Four in 10 employees deferred healthcare in the past year, according to a new report from Willis Towers Watson.
The survey, which polled more than 9,600 workers in the U.S., found that 28% delayed or canceled a medical procedure, while 17% did not fill a prescription. Twenty percent of those surveyed said their provider canceled the treatment or procedure.
When asked why they deferred care, 25% said they could not afford it and 23% said they were unsure of the costs associated with the treatment. Twenty-two percent of those surveyed said they had difficulties affording care over the past year.
“The ability to access and afford healthcare has always been a high priority for employers and employees,” said Regina Ihrke, senior director of health and benefits at WTW, in a statement.
“As organizations plan their future benefit offerings, in light of an expected increase in medical inflation, we expect most employers will prioritize affordability and continue to focus on expanded use of virtual care, including telemedicine, as an integral part of their healthcare strategy in order to provide cost-effective, high-quality care to their employees and families,” Ihrke said.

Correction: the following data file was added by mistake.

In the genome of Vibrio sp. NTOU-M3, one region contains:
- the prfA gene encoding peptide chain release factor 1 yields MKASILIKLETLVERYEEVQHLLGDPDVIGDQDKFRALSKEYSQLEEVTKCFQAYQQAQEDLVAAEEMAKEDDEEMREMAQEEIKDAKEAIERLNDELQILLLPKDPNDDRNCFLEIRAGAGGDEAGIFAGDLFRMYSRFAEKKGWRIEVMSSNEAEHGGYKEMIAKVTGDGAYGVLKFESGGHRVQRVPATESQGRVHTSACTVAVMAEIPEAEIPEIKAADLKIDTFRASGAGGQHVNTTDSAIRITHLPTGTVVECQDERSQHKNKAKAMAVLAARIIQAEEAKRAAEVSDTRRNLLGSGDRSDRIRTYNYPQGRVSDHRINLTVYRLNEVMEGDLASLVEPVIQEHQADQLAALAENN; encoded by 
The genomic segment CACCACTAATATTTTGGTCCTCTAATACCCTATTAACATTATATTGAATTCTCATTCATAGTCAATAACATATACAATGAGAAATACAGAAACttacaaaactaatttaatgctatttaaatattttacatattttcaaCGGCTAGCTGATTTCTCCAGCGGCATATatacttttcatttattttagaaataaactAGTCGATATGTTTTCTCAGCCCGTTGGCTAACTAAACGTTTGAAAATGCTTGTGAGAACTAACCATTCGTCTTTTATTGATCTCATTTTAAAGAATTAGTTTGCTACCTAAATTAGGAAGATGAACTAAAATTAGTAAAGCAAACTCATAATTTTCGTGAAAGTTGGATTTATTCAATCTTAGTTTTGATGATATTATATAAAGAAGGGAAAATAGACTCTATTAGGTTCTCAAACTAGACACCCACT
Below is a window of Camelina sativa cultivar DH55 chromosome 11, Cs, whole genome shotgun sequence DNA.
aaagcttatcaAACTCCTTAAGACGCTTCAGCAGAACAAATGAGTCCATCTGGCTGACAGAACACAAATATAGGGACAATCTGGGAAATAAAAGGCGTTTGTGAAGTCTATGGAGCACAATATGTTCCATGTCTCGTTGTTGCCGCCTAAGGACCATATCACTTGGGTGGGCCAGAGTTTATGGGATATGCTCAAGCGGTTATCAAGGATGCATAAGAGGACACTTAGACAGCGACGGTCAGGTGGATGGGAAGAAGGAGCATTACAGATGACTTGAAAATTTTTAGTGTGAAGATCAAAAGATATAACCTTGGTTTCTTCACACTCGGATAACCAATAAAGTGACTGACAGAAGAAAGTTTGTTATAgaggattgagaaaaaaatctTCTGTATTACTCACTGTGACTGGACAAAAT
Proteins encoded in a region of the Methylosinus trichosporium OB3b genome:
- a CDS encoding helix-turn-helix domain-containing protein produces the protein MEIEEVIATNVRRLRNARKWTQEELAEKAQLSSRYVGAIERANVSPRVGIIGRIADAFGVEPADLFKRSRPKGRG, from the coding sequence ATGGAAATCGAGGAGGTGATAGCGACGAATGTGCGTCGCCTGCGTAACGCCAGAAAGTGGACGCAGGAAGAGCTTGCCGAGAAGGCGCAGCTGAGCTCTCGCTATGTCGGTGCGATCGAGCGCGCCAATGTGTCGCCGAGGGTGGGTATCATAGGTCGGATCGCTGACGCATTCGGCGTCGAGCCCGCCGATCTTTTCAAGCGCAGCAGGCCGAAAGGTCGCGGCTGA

The survey also found that employees who significantly struggle to pay for care suffer as a result, with 33% saying that having care deferred made their health worse.
In addition, among those who said it was very difficult to afford care, 58% said their health suffered.
The survey suggests that employer support to promote financial health can help. More than one-third (36%) of those surveyed said these benefits helped them, up from 27% in 2017. Close to half (47%) said they want financial tools to be considered core tenets of benefits packages.